Brilliant Barça cast a spell on Rome

WHEREVER you turn in the Eternal City there are relics of glorious times. Reminders of great battles.

Now you can add the night of May 27, 2009. The night the two mightiest football clubs on the planet, Manchester United and Barcelona, came to the banks of the Tiber and a brilliant Barcelona side departed with their third Champions League trophy.

True, United were not at their best in the 2-0 defeat. Far from it. But this was not a night for critics to bury United. It was a time to praise Barcelona.

Rarely has a Champions League final been laden with such adventure and spirit. Seldom has one been blessed with two sides whose first instinct is to attack. And whose second is to attack some more.

So forget for a moment the flaws of Alex Ferguson’s side. And let us salute Josep Guardiola’s team.

There is no shame in losing to Barcelona, who had won two European Cups previously and contested six finals.

No disgrace in being pipped for European football’s greatest prize by a club whose shirt bears the word ‘Unicef’.

Barcelona are part football club, partly a driving force for good, as proven by their works of charity. They just do not show many on the football field. It is not just the sweet passing and the flowing movement of Xavi Hernández and Andres Iniesta and Thierry Henry and Lionel Messi which catches the eye.

It is the way they worry the opposition, snapping at the heels of United’s midfielders all night.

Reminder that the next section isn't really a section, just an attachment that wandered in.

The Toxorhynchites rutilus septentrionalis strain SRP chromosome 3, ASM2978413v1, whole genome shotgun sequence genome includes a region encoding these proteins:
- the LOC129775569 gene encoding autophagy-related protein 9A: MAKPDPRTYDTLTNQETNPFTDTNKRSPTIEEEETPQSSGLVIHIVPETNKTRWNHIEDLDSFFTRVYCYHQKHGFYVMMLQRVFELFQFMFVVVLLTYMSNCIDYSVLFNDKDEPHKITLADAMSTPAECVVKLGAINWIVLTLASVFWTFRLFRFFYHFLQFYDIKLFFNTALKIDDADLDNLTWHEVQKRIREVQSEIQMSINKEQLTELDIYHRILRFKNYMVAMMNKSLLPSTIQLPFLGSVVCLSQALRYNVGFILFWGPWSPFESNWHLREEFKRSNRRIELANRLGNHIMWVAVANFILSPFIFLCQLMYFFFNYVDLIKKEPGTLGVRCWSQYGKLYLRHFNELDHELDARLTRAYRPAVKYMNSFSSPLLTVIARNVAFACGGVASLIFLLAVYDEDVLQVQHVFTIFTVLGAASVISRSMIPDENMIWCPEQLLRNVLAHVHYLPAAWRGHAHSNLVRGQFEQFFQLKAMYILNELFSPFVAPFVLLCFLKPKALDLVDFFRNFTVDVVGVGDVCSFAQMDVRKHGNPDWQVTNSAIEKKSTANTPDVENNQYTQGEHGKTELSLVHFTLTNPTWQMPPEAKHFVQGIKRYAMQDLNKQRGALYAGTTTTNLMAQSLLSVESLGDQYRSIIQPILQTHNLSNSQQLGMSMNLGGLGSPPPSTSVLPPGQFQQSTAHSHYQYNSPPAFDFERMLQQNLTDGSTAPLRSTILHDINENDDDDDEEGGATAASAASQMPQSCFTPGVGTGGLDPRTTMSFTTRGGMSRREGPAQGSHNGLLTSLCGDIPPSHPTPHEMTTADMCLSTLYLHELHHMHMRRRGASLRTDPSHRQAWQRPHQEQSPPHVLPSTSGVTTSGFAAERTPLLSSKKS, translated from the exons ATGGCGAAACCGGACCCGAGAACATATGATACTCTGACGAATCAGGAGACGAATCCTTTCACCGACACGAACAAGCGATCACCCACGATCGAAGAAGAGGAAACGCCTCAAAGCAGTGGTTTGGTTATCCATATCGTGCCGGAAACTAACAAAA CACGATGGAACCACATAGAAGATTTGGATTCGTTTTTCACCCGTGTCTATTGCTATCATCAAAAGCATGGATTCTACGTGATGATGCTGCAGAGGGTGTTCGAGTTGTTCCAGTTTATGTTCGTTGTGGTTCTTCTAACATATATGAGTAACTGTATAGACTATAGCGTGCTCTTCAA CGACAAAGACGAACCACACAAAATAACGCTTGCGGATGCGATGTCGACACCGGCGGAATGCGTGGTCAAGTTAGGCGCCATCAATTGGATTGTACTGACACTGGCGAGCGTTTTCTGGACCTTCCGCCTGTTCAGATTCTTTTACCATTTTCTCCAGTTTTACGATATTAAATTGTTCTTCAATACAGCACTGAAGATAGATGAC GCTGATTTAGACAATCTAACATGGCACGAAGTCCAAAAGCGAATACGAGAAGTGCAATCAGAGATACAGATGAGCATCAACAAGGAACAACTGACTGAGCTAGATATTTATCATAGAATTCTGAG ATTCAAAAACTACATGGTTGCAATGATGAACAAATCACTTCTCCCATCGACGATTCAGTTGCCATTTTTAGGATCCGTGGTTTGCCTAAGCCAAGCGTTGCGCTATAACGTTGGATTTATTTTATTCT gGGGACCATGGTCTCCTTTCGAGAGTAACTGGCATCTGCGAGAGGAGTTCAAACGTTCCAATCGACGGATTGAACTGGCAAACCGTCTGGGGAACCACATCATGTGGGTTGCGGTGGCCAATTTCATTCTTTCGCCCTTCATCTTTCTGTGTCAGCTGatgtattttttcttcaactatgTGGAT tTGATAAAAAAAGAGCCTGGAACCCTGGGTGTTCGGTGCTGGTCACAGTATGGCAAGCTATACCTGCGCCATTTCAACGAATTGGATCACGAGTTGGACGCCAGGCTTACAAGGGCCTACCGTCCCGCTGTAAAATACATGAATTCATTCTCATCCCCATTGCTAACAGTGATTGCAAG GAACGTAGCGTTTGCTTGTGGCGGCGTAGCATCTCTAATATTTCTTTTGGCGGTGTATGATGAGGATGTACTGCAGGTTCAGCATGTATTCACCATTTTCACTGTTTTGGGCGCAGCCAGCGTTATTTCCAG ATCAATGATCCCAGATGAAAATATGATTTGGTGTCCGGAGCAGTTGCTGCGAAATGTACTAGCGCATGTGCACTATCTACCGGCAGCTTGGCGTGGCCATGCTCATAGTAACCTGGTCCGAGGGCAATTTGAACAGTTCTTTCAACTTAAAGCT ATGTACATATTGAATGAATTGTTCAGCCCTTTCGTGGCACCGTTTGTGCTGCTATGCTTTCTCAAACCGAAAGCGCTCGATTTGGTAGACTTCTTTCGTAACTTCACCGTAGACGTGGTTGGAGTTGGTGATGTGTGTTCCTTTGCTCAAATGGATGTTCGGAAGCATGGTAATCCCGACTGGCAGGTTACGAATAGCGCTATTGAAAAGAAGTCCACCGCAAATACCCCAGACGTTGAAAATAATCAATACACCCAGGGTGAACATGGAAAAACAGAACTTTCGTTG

All great sides work hard. But Barcelona, and Xavi in particular, deserve a Nobel prize for industry.

That itself is a virtue. But it is their devotion to the ‘Beautiful Game’ which is a treasure to behold.

Once Samuel Eto’o had opened the scoring after 10 minutes, stepping inside Nemanja Vidic and planting a right-foot shot past Edwin van der Sar, Barcelona settled into their rhythm. Xavi and Iniesta weaved their patterns, probing patterns always with the threat of incision. On another day Alex Ferguson would have appreciated those midfield brush strokes.

Defeat means United, who equalled Liverpool’s record of 18 league titles this season, still lag two behind Liverpool’s tally of five European Champions cups.

And Ferguson still trails Bob Paisley by one.

What will have hurt more, however, was that his team did not come close to reaching the imperious heights of this season, notably against Arsenal in the semi-final.

Then Arsenal are not Barcelona.

Could Ferguson have done more? It is doubtful. He threw on Carlos Tevez for Anderson at the start of the second-half in an attempt to inject energy. A bid to wrest some control from a midfield which was being swamped by the creativity of the men in blue and red.

He threw on Dimitar Berbatov for Ji-Sung Park and there were times when his Fab Four – Ronaldo, Rooney, Tevez and Berbatov – looked as if they might find a route to salvation. But it was Ronaldo’s temper which came to the boil, not his brilliance, collecting a yellow card for a clash with Carles Puyol.

Yet sometimes you just have to bow in the face of superior talent.

This was such a night. A night all football lovers on the planet will have appreciated.

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